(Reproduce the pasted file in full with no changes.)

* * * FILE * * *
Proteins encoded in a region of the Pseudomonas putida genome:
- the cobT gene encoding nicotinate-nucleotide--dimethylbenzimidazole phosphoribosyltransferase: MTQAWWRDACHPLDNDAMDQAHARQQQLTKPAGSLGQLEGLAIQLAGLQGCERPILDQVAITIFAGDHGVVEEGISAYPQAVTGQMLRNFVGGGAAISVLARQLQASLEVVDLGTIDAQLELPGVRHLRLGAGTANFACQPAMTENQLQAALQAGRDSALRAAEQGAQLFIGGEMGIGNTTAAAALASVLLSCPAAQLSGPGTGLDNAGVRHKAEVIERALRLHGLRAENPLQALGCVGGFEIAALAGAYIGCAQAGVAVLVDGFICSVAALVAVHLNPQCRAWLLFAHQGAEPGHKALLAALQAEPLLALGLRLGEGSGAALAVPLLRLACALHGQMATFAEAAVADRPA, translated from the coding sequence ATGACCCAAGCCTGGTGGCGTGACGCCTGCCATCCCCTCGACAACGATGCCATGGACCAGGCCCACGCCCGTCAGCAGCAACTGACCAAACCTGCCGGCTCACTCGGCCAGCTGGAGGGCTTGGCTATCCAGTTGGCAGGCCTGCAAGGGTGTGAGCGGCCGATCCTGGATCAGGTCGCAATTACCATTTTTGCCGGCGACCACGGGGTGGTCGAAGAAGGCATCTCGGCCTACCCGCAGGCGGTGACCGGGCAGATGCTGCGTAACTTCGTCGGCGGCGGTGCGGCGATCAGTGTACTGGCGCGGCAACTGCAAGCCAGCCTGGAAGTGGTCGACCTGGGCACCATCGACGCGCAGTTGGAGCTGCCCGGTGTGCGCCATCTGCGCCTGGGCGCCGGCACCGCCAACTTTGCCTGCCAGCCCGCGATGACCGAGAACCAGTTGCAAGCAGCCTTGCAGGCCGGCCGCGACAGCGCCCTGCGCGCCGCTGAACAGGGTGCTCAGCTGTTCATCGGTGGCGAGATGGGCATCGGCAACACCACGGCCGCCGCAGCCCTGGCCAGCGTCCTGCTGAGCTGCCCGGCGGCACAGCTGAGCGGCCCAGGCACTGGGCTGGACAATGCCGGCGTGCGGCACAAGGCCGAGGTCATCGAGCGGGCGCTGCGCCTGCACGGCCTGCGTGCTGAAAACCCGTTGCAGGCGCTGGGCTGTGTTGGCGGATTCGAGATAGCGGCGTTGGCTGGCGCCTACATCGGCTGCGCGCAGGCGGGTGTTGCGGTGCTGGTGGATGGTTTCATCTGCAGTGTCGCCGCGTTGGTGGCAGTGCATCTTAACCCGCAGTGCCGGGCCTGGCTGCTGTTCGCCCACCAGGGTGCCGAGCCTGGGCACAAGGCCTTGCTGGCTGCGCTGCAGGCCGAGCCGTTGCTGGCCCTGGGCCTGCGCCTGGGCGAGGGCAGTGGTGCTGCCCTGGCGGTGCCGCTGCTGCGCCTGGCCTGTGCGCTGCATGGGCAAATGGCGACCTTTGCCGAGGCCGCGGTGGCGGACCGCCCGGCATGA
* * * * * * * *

Proteins encoded in a region of the Pseudomonas putida genome:
- the cobT gene encoding nicotinate-nucleotide--dimethylbenzimidazole phosphoribosyltransferase: MTQAWWRDACHPLDNDAMDQAHARQQQLTKPAGSLGQLEGLAIQLAGLQGCERPILDQVAITIFAGDHGVVEEGISAYPQAVTGQMLRNFVGGGAAISVLARQLQASLEVVDLGTIDAQLELPGVRHLRLGAGTANFACQPAMTENQLQAALQAGRDSALRAAEQGAQLFIGGEMGIGNTTAAAALASVLLSCPAAQLSGPGTGLDNAGVRHKAEVIERALRLHGLRAENPLQALGCVGGFEIAALAGAYIGCAQAGVAVLVDGFICSVAALVAVHLNPQCRAWLLFAHQGAEPGHKALLAALQAEPLLALGLRLGEGSGAALAVPLLRLACALHGQMATFAEAAVADRPA, translated from the coding sequence ATGACCCAAGCCTGGTGGCGTGACGCCTGCCATCCCCTCGACAACGATGCCATGGACCAGGCCCACGCCCGTCAGCAGCAACTGACCAAACCTGCCGGCTCACTCGGCCAGCTGGAGGGCTTGGCTATCCAGTTGGCAGGCCTGCAAGGGTGTGAGCGGCCGATCCTGGATCAGGTCGCAATTACCATTTTTGCCGGCGACCACGGGGTGGTCGAAGAAGGCATCTCGGCCTACCCGCAGGCGGTGACCGGGCAGATGCTGCGTAACTTCGTCGGCGGCGGTGCGGCGATCAGTGTACTGGCGCGGCAACTGCAAGCCAGCCTGGAAGTGGTCGACCTGGGCACCATCGACGCGCAGTTGGAGCTGCCCGGTGTGCGCCATCTGCGCCTGGGCGCCGGCACCGCCAACTTTGCCTGCCAGCCCGCGATGACCGAGAACCAGTTGCAAGCAGCCTTGCAGGCCGGCCGCGACAGCGCCCTGCGCGCCGCTGAACAGGGTGCTCAGCTGTTCATCGGTGGCGAGATGGGCATCGGCAACACCACGGCCGCCGCAGCCCTGGCCAGCGTCCTGCTGAGCTGCCCGGCGGCACAGCTGAGCGGCCCAGGCACTGGGCTGGACAATGCCGGCGTGCGGCACAAGGCCGAGGTCATCGAGCGGGCGCTGCGCCTGCACGGCCTGCGTGCTGAAAACCCGTTGCAGGCGCTGGGCTGTGTTGGCGGATTCGAGATAGCGGCGTTGGCTGGCGCCTACATCGGCTGCGCGCAGGCGGGTGTTGCGGTGCTGGTGGATGGTTTCATCTGCAGTGTCGCCGCGTTGGTGGCAGTGCATCTTAACCCGCAGTGCCGGGCCTGGCTGCTGTTCGCCCACCAGGGTGCCGAGCCTGGGCACAAGGCCTTGCTGGCTGCGCTGCAGGCCGAGCCGTTGCTGGCCCTGGGCCTGCGCCTGGGCGAGGGCAGTGGTGCTGCCCTGGCGGTGCCGCTGCTGCGCCTGGCCTGTGCGCTGCATGGGCAAATGGCGACCTTTGCCGAGGCCGCGGTGGCGGACCGCCCGGCATGA